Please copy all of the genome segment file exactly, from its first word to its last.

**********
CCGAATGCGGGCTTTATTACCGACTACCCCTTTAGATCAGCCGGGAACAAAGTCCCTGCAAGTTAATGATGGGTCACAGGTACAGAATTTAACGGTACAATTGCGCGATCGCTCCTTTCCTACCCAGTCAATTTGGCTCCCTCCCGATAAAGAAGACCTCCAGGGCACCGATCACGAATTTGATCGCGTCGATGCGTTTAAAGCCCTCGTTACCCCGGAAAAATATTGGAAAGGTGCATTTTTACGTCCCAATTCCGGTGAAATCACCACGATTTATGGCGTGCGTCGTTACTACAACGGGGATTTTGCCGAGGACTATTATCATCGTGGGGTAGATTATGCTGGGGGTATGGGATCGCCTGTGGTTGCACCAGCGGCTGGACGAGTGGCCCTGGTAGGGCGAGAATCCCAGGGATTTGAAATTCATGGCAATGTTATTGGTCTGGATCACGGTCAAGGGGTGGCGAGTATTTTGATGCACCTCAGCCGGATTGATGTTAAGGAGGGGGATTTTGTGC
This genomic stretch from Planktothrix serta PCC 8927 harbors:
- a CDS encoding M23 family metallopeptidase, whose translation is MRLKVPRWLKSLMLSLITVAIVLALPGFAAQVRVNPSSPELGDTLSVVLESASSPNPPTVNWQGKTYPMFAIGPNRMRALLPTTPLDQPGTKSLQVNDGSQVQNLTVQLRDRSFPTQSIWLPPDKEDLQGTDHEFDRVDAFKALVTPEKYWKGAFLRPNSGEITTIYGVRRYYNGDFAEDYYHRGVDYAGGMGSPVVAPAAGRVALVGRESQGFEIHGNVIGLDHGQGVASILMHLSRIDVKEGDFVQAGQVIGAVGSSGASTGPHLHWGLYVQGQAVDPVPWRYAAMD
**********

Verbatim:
CCGAATGCGGGCTTTATTACCGACTACCCCTTTAGATCAGCCGGGAACAAAGTCCCTGCAAGTTAATGATGGGTCACAGGTACAGAATTTAACGGTACAATTGCGCGATCGCTCCTTTCCTACCCAGTCAATTTGGCTCCCTCCCGATAAAGAAGACCTCCAGGGCACCGATCACGAATTTGATCGCGTCGATGCGTTTAAAGCCCTCGTTACCCCGGAAAAATATTGGAAAGGTGCATTTTTACGTCCCAATTCCGGTGAAATCACCACGATTTATGGCGTGCGTCGTTACTACAACGGGGATTTTGCCGAGGACTATTATCATCGTGGGGTAGATTATGCTGGGGGTATGGGATCGCCTGTGGTTGCACCAGCGGCTGGACGAGTGGCCCTGGTAGGGCGAGAATCCCAGGGATTTGAAATTCATGGCAATGTTATTGGTCTGGATCACGGTCAAGGGGTGGCGAGTATTTTGATGCACCTCAGCCGGATTGATGTTAAGGAGGGGGATTTTGTGC
This genomic stretch from Planktothrix serta PCC 8927 harbors:
- a CDS encoding M23 family metallopeptidase, whose translation is MRLKVPRWLKSLMLSLITVAIVLALPGFAAQVRVNPSSPELGDTLSVVLESASSPNPPTVNWQGKTYPMFAIGPNRMRALLPTTPLDQPGTKSLQVNDGSQVQNLTVQLRDRSFPTQSIWLPPDKEDLQGTDHEFDRVDAFKALVTPEKYWKGAFLRPNSGEITTIYGVRRYYNGDFAEDYYHRGVDYAGGMGSPVVAPAAGRVALVGRESQGFEIHGNVIGLDHGQGVASILMHLSRIDVKEGDFVQAGQVIGAVGSSGASTGPHLHWGLYVQGQAVDPVPWRYAAMD